The concept of the end of voicemail is not new and has been around for years. I read a blog recently about “the millennials” killing all kinds of stuff, including doorbells (of all things!) and voicemail. Now let’s not go blaming everything on millennials. I don’t think millennials killed voice mail.
Voicemail is still important for customer-facing parts of a business. While there are other communication methods, voice and thus voicemail for this part of a business is still important.
So voicemail has not been killed. But it has declined for sure, and it’s really other technology that did this, not a millennial. Better technology. Better technology in the way of faster and more efficient communication methods.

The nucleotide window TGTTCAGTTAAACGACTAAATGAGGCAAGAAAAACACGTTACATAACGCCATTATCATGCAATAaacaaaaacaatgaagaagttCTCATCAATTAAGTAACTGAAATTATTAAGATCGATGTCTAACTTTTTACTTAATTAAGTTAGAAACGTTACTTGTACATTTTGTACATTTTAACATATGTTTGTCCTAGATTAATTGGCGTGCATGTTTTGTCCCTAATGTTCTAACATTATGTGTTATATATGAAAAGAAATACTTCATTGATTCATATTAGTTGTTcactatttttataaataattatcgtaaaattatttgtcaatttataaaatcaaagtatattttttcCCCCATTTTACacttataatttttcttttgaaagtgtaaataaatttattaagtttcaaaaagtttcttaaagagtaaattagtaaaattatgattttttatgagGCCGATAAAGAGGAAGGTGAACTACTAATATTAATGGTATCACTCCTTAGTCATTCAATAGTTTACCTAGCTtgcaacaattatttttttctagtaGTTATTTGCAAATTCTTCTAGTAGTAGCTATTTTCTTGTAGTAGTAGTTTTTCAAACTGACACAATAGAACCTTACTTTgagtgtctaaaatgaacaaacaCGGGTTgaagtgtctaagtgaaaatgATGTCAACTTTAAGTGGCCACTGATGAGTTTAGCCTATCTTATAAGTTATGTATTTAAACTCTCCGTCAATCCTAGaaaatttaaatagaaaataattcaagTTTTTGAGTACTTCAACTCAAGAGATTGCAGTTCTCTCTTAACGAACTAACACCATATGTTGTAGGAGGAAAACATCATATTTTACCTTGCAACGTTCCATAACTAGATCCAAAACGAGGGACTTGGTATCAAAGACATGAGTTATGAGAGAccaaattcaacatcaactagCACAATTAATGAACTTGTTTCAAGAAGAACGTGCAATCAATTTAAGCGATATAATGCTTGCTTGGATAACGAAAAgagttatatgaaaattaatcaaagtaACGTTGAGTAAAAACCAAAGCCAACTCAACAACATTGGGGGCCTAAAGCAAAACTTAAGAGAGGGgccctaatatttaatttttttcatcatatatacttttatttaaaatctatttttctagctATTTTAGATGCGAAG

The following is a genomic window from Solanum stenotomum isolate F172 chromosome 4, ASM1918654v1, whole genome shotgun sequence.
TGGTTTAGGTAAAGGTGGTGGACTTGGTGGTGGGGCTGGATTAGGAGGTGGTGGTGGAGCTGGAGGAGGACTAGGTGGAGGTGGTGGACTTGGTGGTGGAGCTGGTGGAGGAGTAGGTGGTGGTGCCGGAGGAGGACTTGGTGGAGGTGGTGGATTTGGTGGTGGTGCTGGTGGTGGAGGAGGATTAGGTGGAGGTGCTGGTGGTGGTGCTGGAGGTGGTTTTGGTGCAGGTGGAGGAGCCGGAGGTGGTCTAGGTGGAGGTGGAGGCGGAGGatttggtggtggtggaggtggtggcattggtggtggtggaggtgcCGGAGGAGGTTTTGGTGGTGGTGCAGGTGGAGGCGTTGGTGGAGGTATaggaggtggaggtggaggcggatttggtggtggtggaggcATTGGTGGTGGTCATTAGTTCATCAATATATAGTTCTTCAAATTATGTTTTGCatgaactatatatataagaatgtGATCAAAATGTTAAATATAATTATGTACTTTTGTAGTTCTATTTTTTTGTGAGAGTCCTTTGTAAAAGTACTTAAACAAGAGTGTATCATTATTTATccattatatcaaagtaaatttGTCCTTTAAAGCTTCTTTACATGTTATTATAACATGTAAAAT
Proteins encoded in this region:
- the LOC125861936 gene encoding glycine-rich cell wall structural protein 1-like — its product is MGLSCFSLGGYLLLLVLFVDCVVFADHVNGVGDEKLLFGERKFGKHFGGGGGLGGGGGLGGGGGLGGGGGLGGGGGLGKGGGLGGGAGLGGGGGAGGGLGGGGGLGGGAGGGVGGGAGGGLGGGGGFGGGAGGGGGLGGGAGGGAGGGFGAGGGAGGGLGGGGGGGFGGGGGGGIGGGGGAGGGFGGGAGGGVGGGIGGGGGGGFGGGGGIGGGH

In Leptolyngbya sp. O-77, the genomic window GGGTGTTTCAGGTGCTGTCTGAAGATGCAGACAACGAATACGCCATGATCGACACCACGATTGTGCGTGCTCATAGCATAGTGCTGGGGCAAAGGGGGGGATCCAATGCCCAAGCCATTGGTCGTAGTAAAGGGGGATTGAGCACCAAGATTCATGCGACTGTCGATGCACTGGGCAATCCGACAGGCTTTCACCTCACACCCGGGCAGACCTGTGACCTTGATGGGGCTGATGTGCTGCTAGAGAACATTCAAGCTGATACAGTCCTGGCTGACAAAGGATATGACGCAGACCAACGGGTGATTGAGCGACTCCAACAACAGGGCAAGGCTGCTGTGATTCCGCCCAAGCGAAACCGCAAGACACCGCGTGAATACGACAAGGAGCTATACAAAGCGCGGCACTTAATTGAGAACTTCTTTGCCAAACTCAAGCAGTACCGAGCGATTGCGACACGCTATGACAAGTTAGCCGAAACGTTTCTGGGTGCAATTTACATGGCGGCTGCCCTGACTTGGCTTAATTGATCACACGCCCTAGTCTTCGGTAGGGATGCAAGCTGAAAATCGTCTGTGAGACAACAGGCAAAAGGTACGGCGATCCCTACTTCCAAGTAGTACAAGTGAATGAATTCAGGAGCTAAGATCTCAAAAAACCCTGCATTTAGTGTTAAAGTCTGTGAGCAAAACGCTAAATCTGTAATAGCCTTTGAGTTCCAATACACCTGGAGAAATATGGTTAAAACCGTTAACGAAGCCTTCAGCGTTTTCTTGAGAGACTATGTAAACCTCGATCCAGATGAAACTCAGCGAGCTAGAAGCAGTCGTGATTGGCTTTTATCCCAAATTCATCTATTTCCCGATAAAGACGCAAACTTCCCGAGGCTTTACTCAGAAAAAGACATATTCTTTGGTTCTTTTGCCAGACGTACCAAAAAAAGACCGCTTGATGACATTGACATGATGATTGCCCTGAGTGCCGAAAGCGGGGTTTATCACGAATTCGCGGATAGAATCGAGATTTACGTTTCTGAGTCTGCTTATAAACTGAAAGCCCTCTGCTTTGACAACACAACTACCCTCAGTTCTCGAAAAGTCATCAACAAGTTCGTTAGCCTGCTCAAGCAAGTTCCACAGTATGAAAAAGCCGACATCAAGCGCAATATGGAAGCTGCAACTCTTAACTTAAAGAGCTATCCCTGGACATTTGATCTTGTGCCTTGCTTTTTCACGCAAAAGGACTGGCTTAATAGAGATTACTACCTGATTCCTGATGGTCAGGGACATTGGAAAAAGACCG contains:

Let’s examine why I don’t use voicemail nearly as much anymore. I think, in this respect, I am typical:
- People can contact me using email, and that’s easier for me to get to and respond to them, remotely anyway.
- People can contact me using our instant message system. Even if I’m in a meeting or on a conference call and can’t “talk”, I can respond to an instant message.
- I’ve noticed now that even if I’m not online, and the “green dot” isn’t on, people send me a note to respond to this way. Kind of like a voicemail except on instant message. So once I come online, then I can respond. Again, easier and faster than a voicemail.
- Text messaging. Definitely this is taking off for my colleagues at work. This is when I know it’s important. Again, can handle this on a conference call or when in a meeting.
- Direct messages to my Twitter account. I got a few of these last week, for example.
So, for sure, it’s declined, led by technology. But it’s not dead, and it’s critical for customer-facing parts of the business.